Vehicle Characteristics

VEHICLE DIMENSIONS:

 

 

 

 

 

 

 

 

 

 

 


                        t   = Track                                D = Vehicle length

                        Q = Vehicle height                    b  = Wheel base                                   s   = Ground clearance             

                        Z  = Vehicle width                    FOH = Front overhanging                 ROH = Rear overhanging

 

* h = the height of the car center of gravity (CG)

 

A) VEHICLE AXLES WEIGHTS: stationary

 

S MB = 0

 

 

                                    Rf . b – W . y = 0

                                    Rf . b = W . y

 

                                    Rf = W . y / b

                                               

S Fy = 0

                                    Rf + Rr – W = 0

                                    Rr = W - Rf

                                         = W – W.y/b

                                         = W.b/b – W.y/b

                                         = W.(b-y)/b

 

                                    Rr = W . x / b 

           

B) VEHICLE AXLES WEIGHTS: acceleration

(1st method)

 

 

 

 

 

 

 

 

S MB = Mb’

Ff . b + W . y  = ma . h

                                    Ff . b – W. y = - ma . h

                                    Ff . b = W. y - ma . h

                                    Ff = W. y/b - ma . h/b

 

                                    Ff = Rf – wt

S Fy = Fy’

                                    Fr + Ff – w = 0

                                    Fr = W - Ff

                                    Fr = W –(Rf – wt) = W – Rf + wt

 

                                    Fr = Rr + wt

 

S Fx = Fx’

                                    Fw = ma                      

Where

            Ff = weight on the front axle due to weight and inertia force (car speed changes)

            Fr = weight on the rear axle due to weight and inertia force (car speed changes)

            Rf = static weight on the front axle (car is stationary)

Rr = static weight on the rear axle (car is stationary)

            wt = transferred weight (ma . h/b)

            ma = an imaginary force due to acceleration, in the direction of acceleration

            Fw = the wheel force to accelerate the car

 

(2nd  method)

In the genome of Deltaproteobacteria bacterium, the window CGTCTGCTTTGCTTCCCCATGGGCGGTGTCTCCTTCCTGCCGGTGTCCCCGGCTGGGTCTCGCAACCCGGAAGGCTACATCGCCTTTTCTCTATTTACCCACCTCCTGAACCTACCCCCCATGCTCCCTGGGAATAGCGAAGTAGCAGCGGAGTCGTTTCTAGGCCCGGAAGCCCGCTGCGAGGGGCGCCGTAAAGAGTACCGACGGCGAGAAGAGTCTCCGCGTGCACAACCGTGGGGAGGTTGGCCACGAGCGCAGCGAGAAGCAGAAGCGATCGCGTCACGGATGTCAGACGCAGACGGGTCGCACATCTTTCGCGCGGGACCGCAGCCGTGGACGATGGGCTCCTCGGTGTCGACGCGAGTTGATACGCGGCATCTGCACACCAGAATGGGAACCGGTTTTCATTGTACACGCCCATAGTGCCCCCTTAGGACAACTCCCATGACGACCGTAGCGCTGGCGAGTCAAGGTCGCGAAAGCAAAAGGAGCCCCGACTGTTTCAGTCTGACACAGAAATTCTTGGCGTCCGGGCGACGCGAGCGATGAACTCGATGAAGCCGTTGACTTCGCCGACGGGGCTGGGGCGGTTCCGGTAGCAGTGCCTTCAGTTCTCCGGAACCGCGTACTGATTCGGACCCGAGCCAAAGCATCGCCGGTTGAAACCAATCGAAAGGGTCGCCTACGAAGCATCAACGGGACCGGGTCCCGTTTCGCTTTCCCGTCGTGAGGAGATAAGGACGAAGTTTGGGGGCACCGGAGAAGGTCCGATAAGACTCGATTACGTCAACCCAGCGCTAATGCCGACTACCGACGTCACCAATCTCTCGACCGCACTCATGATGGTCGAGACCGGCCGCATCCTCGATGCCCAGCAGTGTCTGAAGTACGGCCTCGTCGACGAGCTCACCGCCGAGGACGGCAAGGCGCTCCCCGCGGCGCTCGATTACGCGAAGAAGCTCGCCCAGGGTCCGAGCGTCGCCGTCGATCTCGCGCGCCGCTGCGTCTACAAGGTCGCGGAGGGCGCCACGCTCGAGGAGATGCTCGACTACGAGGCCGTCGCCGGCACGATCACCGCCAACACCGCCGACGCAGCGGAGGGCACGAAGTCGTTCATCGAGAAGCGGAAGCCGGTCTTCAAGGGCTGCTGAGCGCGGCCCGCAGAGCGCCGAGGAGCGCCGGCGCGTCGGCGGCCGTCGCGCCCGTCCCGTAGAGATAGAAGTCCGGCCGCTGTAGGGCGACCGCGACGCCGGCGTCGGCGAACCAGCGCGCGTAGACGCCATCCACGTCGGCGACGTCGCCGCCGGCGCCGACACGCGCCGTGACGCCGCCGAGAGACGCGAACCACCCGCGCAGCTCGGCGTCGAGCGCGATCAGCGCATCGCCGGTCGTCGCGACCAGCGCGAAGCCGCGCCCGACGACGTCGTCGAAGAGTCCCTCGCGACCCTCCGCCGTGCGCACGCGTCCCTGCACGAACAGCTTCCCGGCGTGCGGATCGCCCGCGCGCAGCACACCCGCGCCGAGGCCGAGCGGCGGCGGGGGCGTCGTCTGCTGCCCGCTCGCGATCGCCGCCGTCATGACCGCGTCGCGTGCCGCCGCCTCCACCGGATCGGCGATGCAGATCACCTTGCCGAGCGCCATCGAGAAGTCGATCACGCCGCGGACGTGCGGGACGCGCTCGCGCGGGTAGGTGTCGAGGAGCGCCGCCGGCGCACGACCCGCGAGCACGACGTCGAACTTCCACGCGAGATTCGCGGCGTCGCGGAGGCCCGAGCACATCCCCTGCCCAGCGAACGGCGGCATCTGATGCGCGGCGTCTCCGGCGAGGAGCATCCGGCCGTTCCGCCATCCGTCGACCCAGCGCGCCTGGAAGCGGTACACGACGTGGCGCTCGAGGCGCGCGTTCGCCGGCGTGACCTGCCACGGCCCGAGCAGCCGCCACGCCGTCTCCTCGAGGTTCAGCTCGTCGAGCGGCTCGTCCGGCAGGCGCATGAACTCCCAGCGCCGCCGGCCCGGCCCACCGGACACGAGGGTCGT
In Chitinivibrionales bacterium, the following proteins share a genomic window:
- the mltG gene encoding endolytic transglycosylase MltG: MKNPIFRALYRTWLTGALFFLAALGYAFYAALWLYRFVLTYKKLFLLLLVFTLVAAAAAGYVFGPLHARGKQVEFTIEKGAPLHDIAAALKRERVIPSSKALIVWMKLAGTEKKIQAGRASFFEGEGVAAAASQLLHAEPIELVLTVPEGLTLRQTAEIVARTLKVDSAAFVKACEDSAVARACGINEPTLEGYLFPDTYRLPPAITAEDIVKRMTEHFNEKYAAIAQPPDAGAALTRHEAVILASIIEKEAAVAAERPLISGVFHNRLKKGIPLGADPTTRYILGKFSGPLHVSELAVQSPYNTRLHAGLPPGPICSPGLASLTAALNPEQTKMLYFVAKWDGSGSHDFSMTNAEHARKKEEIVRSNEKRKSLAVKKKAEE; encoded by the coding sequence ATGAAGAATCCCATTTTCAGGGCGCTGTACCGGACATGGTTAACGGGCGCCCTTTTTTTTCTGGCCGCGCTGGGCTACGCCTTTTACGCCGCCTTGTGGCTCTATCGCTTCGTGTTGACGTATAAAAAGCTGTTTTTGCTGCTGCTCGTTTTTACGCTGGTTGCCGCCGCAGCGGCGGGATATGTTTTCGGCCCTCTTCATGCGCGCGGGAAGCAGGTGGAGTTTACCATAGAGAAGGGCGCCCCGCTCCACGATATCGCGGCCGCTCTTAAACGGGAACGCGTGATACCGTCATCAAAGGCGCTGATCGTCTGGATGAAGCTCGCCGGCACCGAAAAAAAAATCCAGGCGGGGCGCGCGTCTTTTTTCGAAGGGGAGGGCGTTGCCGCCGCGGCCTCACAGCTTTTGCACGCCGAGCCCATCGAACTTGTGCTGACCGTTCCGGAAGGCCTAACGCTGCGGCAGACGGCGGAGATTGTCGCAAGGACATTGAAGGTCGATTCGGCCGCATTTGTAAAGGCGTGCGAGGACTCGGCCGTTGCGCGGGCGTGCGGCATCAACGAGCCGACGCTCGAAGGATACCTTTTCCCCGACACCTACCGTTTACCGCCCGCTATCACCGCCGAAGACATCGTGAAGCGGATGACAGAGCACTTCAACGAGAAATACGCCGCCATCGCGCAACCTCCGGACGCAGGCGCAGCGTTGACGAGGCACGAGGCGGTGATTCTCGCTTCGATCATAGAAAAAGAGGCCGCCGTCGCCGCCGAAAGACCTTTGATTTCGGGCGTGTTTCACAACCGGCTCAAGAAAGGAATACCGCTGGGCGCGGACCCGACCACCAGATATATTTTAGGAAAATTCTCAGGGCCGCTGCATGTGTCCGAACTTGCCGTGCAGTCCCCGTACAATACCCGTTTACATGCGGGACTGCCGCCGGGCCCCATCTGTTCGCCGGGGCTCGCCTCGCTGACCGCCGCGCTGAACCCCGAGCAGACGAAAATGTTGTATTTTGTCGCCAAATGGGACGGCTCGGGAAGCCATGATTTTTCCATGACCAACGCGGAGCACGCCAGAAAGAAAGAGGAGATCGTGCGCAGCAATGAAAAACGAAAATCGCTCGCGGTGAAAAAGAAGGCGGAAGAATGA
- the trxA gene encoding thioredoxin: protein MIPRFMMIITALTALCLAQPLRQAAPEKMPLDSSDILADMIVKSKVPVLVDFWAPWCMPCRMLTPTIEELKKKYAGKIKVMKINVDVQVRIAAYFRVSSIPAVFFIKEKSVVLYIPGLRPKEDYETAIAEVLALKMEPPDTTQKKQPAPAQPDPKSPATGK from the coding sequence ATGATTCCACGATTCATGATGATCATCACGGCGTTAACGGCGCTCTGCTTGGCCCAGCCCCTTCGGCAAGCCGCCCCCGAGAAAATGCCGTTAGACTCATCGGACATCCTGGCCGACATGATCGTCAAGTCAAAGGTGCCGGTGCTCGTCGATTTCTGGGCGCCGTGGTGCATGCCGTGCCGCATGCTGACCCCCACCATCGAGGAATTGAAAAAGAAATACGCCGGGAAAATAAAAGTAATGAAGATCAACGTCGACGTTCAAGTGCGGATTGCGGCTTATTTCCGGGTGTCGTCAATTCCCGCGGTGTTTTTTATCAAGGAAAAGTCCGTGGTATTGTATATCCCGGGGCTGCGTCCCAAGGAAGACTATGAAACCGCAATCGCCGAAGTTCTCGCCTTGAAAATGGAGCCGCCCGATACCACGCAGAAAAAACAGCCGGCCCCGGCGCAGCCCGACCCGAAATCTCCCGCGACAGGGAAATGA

(Regarding the inertia force as a real force in the opposite direction of the acceleration)

 

S MB = 0

Ff . b + W . y  + ma . h =  0

Ff . b - W . y  + ma . h =  0

                                    Ff . b = W. y - ma . h

                                    Ff = W. y/b - ma . h/b

 

                                    Ff = Rf – wt

 

 

Where:

ma = a force due to inertia in the opposite direction of acceleration = Fw

 

S Fx = 0

                                    Fr + Ff – W = 0

                                    Fr = W – Ff = W – (W y/b – ma . h/b) = W. x/b + ma .h./b

 

                                    Fr = Rr + wt

S Fy = 0

                                    Fw – ma = 0

(3rd  method)

(Effect of the inertia force only)

 

S MB = 0

                                    F . b + ma . h = 0

                                    F . b + ma . h + = 0

                                    F . b = ma . h

 

                                    F = ma . h/b

 

Where F is a force increases the reaction of ground on the front axle and decreases the reaction of the rear axle. This force is due to inertia force and is called the transferred weight “wt”.  Then this force will be added to the stationary car front axle weight, and will be subtracted from the stationary car rear axle weight.

 

                        F = wt = ma h/b

Ff = Rf + wt,                

Fr = Rr – wt,

Fw = ma 

* During acceleration the rear axle load increases and the front axle decreases by the same amount (transferred weight). The transferred weight (wt) depend on the car mass (m) and the value of acceleration (a) and the height of CG (h) and wheel base (b).

C) VEHICLE AXLES WEIGHTS: deceleration

 

S MB = 0

Ff . b + W . y  + ma . h = 0

                                    Ff . b – W. y  - ma . h = 0

                                    Ff . b = W. y + ma . h

                                    Ff = W. y/b + ma . h/b

 

                                    Ff = Rf + wt

 

 

Where:

ma = a force due to inertia in the opposite direction of acceleration = Fw